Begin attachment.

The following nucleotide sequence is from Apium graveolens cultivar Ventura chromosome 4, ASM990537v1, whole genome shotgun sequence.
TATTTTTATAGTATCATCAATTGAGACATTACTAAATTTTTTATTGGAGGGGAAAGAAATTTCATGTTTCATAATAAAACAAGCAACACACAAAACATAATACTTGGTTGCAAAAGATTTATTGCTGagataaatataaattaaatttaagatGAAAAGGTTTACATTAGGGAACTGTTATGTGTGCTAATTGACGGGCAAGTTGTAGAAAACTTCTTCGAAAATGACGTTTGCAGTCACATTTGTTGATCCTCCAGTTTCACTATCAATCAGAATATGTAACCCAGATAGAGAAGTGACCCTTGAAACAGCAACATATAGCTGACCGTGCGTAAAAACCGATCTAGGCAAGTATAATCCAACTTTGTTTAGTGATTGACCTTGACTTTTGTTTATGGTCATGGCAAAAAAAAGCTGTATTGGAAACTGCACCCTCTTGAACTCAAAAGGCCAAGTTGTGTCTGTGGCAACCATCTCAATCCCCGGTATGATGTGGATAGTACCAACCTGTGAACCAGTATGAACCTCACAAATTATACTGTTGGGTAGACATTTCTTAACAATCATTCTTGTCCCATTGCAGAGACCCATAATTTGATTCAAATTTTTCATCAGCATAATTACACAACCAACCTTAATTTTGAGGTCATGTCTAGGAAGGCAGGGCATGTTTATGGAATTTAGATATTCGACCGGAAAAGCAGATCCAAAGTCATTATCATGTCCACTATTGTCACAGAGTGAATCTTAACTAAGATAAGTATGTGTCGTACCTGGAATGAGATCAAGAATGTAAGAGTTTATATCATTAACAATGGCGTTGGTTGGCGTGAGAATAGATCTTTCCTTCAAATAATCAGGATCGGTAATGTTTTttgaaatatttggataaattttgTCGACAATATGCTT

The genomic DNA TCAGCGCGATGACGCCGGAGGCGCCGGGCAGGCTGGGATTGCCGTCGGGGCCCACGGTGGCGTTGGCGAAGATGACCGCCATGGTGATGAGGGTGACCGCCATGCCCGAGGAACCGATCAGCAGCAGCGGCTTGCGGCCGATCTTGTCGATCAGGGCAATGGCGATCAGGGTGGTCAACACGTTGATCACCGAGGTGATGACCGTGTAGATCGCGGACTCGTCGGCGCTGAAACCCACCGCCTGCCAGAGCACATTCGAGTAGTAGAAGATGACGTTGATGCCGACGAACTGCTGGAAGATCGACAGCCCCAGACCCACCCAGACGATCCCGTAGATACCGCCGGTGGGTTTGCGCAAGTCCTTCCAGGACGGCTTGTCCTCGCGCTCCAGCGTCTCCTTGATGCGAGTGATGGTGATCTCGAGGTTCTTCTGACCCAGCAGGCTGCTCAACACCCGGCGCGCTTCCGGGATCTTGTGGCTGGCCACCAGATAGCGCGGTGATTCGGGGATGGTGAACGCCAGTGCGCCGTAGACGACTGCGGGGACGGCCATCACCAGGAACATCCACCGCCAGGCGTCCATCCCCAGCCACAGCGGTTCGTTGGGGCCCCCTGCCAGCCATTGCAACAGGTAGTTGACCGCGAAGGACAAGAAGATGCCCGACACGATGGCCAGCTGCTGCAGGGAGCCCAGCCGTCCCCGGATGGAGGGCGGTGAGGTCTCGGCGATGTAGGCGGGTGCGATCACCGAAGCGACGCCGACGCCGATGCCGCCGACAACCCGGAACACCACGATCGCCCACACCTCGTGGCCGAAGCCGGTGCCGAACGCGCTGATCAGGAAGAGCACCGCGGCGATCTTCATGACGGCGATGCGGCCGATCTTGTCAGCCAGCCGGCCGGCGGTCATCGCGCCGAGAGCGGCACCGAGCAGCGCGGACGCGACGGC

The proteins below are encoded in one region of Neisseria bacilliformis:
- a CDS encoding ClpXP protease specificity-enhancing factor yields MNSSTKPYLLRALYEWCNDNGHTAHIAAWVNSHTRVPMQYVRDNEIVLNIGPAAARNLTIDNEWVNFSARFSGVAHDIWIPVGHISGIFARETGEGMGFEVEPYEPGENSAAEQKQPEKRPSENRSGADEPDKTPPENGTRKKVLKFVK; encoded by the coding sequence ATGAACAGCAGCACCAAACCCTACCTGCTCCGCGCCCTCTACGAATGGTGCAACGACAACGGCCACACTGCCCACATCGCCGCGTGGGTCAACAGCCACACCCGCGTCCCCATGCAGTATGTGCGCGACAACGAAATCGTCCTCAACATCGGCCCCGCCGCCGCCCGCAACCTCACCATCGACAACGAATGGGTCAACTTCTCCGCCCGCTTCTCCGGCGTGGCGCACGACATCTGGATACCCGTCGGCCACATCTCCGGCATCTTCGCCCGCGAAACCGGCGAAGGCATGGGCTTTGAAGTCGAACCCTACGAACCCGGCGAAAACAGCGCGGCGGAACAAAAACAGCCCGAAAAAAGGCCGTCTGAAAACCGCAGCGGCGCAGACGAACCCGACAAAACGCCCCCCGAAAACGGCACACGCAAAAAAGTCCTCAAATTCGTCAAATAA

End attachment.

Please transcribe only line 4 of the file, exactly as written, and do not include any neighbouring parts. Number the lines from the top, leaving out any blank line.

The proteins below are encoded in one region of Neisseria bacilliformis: